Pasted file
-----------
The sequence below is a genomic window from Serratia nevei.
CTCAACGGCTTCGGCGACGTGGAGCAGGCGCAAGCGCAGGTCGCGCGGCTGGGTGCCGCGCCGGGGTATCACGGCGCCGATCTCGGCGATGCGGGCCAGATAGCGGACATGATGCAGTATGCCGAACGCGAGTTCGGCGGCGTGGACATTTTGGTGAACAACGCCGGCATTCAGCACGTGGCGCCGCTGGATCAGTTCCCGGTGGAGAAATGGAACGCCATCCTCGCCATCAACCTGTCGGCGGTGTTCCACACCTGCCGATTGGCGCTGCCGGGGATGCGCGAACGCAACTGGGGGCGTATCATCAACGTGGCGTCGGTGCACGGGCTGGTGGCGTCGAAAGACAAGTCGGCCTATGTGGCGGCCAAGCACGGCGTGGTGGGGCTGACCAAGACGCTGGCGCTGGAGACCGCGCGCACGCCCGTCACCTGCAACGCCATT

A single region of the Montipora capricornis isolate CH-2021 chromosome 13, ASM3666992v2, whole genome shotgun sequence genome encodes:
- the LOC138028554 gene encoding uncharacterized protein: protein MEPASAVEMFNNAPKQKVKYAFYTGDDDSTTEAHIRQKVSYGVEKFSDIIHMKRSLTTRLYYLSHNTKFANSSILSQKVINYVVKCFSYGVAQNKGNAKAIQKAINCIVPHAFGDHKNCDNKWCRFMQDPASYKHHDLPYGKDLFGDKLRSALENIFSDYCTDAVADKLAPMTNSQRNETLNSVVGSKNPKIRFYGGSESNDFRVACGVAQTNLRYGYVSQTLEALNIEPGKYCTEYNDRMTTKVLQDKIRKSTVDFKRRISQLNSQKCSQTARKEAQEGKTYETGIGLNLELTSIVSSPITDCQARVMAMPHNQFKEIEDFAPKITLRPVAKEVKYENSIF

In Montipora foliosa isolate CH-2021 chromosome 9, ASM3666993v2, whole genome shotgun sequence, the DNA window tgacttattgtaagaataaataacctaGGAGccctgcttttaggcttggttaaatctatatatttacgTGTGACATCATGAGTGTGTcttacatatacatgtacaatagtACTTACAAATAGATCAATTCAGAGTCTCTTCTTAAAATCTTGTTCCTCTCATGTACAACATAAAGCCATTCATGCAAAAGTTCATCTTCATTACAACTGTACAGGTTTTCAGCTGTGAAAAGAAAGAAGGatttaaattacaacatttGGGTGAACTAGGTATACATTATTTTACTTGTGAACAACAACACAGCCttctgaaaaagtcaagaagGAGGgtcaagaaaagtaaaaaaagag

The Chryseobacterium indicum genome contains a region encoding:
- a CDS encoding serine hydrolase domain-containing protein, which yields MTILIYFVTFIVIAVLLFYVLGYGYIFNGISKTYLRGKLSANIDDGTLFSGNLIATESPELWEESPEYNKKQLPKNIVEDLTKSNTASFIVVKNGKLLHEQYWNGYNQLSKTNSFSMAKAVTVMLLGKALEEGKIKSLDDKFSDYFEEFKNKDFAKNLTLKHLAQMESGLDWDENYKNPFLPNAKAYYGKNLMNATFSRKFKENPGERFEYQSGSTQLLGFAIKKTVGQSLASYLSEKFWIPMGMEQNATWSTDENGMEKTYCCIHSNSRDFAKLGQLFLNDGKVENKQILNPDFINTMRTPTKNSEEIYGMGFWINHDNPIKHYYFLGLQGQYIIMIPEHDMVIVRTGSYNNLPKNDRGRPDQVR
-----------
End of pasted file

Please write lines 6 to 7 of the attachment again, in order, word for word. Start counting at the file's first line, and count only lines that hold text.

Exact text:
The Chryseobacterium indicum genome contains a region encoding:
- a CDS encoding serine hydrolase domain-containing protein, which yields MTILIYFVTFIVIAVLLFYVLGYGYIFNGISKTYLRGKLSANIDDGTLFSGNLIATESPELWEESPEYNKKQLPKNIVEDLTKSNTASFIVVKNGKLLHEQYWNGYNQLSKTNSFSMAKAVTVMLLGKALEEGKIKSLDDKFSDYFEEFKNKDFAKNLTLKHLAQMESGLDWDENYKNPFLPNAKAYYGKNLMNATFSRKFKENPGERFEYQSGSTQLLGFAIKKTVGQSLASYLSEKFWIPMGMEQNATWSTDENGMEKTYCCIHSNSRDFAKLGQLFLNDGKVENKQILNPDFINTMRTPTKNSEEIYGMGFWINHDNPIKHYYFLGLQGQYIIMIPEHDMVIVRTGSYNNLPKNDRGRPDQVR